More than 500 midwives and nurses working in the UK could be struck off following a probe into a test centre in Nigeria, the regulator has warned.
The Nursing and Midwifery Council said the registrations of those who passed exams at the centre could be ‘fraudulent or incorrect’.
To make sure internationally educated professionals have the right knowledge and skills to provide high-quality care in the UK, they must take a two-part test of competence before joining the NMC register – a computer-based test (CBT) usually sat in their home country, and a practical test (OSCE) in the UK.
The CBT covers numeracy, including questions on drug dosage, as well as clinical questions, such as what health problems patients with diabetes are vulnerable to suffering from.
An organisation called Pearson VUE, which runs the CBT programme on the NMC’s behalf, recently alerted the regulator to ‘anomalous data’ at one of its third-party CBT test centres in Ibadan, Nigeria.
Over 500 Nigerian nurses working in the UK could have gained ‘fraudulent or incorrect’ permission to join Britain’s nursing register after ‘anomalous data’ was found at an exam centre
Pearson VUE stopped testing at this centre immediately.
A total of 512 people on the NMC register – around 5 per cent of all on the register who qualified in Nigeria – took their CBT at the test centre.
The NMC is now writing to them to set out what has happened and to tell them they are opening cases ‘to determine whether or not they gained fraudulent or incorrect entry to the register’.
It added that there are more people who have applied to join the register after passing their exam at the centre but have yet to be added to it. They have had their applications paused and are being invited to retake the test.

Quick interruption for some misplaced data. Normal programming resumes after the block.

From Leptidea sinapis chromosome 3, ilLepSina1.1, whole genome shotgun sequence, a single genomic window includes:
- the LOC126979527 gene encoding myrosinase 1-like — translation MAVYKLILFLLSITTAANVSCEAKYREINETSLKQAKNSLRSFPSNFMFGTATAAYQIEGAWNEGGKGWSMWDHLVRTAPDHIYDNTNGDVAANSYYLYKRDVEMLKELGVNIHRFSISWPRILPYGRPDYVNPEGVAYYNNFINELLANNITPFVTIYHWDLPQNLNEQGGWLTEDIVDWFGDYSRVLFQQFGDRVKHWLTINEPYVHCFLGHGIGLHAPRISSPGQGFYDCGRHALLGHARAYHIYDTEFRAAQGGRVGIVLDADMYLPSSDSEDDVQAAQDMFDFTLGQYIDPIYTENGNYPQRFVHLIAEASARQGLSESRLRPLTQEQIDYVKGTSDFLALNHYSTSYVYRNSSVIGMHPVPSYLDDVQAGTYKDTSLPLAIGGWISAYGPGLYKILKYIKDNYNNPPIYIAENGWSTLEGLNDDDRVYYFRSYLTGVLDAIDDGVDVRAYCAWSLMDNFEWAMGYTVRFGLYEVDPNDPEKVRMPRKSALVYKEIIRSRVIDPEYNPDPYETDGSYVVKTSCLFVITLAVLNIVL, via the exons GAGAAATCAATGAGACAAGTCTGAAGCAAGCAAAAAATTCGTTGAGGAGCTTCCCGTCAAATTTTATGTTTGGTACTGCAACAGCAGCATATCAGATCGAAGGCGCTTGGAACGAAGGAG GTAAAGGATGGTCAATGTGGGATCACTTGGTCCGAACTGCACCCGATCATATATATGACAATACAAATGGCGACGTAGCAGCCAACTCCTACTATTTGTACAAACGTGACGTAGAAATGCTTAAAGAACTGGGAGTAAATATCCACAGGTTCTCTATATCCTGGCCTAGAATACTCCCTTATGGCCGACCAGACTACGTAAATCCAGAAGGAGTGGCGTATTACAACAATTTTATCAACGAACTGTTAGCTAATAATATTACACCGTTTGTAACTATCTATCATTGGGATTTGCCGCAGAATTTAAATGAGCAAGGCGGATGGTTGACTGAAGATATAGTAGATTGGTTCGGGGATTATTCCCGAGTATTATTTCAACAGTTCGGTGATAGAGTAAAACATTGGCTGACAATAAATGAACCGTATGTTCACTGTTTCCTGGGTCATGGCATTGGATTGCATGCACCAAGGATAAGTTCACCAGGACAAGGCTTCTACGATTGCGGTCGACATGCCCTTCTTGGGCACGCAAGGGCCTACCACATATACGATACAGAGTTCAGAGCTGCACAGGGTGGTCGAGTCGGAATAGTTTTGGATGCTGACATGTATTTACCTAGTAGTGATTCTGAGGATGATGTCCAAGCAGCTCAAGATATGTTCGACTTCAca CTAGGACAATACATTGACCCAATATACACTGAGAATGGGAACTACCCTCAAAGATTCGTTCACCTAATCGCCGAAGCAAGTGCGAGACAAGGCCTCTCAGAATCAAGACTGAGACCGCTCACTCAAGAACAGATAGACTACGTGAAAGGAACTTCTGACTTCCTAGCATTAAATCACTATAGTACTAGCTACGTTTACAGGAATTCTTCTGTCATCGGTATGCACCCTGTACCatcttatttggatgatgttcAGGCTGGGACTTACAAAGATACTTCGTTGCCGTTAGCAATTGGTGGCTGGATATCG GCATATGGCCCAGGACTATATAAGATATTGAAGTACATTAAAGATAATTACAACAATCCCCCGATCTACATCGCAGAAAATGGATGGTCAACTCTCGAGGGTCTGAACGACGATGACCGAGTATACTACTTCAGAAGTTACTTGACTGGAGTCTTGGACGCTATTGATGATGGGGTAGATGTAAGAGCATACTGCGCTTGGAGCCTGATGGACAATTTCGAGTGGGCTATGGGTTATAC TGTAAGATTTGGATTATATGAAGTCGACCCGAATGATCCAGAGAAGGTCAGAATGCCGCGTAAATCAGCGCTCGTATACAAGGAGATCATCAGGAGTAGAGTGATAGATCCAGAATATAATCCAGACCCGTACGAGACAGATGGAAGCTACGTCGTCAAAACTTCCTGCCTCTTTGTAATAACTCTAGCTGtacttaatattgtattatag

The NMC said: ‘Our paramount concern is to maintain the integrity of the register to protect the public.
‘At the same time, it’s critical we approach any investigations about individuals objectively and transparently, avoiding any unfair discrimination.
‘It’s also important to remember that we’ve not yet made any determinations about individuals.
‘Pearson VUE has reviewed all data relating to the NMC’s CBT from every test site globally, and there is no evidence of similar activity at any other site.’
Andrea Sutcliffe, NMC Chief Executive and Registrar, said: ‘Data from one test site in Nigeria is unusual and concerning.
‘We have regulatory processes which we will now follow, and if necessary, we can refuse registration or remove people from our register, to protect the public and people who use health and care services.
‘We know the public and people who use services may find this worrying.
‘This affects just over 500 out of the 771,445 professionals on our register.
‘They will all have passed the practical test in this country before they were accepted onto the register and to date no concerns have been referred to us about their fitness to practise.
‘We should remember that thousands of nurses and midwives who were educated overseas have safely joined our register recently and continue to provide safe, effective and kind care across the UK.’
The NMC uses a Test of Competence (ToC) to assess the skills and knowledge of people applying to join our register from overseas.